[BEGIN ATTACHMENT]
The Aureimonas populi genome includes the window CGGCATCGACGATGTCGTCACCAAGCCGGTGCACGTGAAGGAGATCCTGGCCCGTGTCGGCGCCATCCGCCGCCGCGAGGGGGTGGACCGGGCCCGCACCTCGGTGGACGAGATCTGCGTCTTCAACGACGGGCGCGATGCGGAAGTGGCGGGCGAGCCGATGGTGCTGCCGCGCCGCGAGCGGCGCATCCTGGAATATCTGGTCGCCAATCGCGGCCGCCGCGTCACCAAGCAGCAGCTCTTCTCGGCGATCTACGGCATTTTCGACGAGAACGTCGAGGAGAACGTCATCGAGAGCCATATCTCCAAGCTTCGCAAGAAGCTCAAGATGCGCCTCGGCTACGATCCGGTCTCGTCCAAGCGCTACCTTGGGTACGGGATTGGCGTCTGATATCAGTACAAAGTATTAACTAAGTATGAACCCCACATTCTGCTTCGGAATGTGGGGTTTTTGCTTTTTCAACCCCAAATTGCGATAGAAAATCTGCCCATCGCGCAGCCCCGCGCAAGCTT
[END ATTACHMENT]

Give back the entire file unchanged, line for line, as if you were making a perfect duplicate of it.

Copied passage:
The Aureimonas populi genome includes the window CGGCATCGACGATGTCGTCACCAAGCCGGTGCACGTGAAGGAGATCCTGGCCCGTGTCGGCGCCATCCGCCGCCGCGAGGGGGTGGACCGGGCCCGCACCTCGGTGGACGAGATCTGCGTCTTCAACGACGGGCGCGATGCGGAAGTGGCGGGCGAGCCGATGGTGCTGCCGCGCCGCGAGCGGCGCATCCTGGAATATCTGGTCGCCAATCGCGGCCGCCGCGTCACCAAGCAGCAGCTCTTCTCGGCGATCTACGGCATTTTCGACGAGAACGTCGAGGAGAACGTCATCGAGAGCCATATCTCCAAGCTTCGCAAGAAGCTCAAGATGCGCCTCGGCTACGATCCGGTCTCGTCCAAGCGCTACCTTGGGTACGGGATTGGCGTCTGATATCAGTACAAAGTATTAACTAAGTATGAACCCCACATTCTGCTTCGGAATGTGGGGTTTTTGCTTTTTCAACCCCAAATTGCGATAGAAAATCTGCCCATCGCGCAGCCCCGCGCAAGCTT